Intel’s Secretive New Phone (INTC)
Most of the public might not know that Intel designs phones, that is until the release of its top-of-the-line smartphone destined for use on global telecom provider Orange’s network.
The endeavor started when upper management at Intel realized they cannot convince the public that its chips are able to work in mobile phones, as that niche is dominated by mobile chip maker ARM.
Intel proceeded to hire hundreds of engineers from Silicon Valley and started a state-of—the-art phone making operation.
Toward the end of last year Intel began sharing its device, which had been designed solely at its Santa Clara headquarters. The phone features all of the important features that dominate the market and it runs on Google Android’s operating system. It even looks quite comparable to the iPhone 4.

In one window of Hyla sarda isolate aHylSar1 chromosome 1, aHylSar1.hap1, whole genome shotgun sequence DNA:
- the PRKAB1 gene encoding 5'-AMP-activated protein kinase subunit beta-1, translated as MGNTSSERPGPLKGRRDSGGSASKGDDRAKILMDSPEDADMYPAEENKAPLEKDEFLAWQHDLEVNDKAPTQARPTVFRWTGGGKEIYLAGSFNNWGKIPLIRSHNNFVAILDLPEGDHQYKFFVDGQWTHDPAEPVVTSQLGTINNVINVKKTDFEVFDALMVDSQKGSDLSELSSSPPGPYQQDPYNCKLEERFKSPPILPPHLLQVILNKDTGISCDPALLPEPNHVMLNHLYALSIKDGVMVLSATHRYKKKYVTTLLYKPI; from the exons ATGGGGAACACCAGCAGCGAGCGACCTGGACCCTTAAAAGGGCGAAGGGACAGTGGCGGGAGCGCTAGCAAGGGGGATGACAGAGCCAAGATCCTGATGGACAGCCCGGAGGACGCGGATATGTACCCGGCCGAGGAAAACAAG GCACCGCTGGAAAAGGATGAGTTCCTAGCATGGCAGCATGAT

Intel’s head of mobility, Mike Bell, is a former Apple employee of 17 years and worked on the iPhone project before taking a job with Palm.
After manufacturing several thousand phones, Intel distributed them to all possible partners.
Intel’s mobile chips will also appear in other devices. Motorola Mobility announced last month that all of its future devices will run on Intel Chips. Chinese smartphone company ZTE also stated on Monday that it will source its chips from Intel.
Intel will now balance its focus on both chip and phone design.
“Our plan is that with every new generation of chip, we’ll build a state-of-the-art reference device,” Bell said. “If customers like what they see, we’ll certainly support that.”
Intel hopes for the phone chip journey to be similar to its history with PC chips. The company struggled to convince computer companies that it could make PC processors nearly 30 years ago, but now has a market share of 80 percent.
Intel’s chip-making rival, ARM, has a 95 percent market share. It remains to be seen how successful the company’s new journey will be, but at least by now it has proved its ability to provide the power needed for today’s smartphones.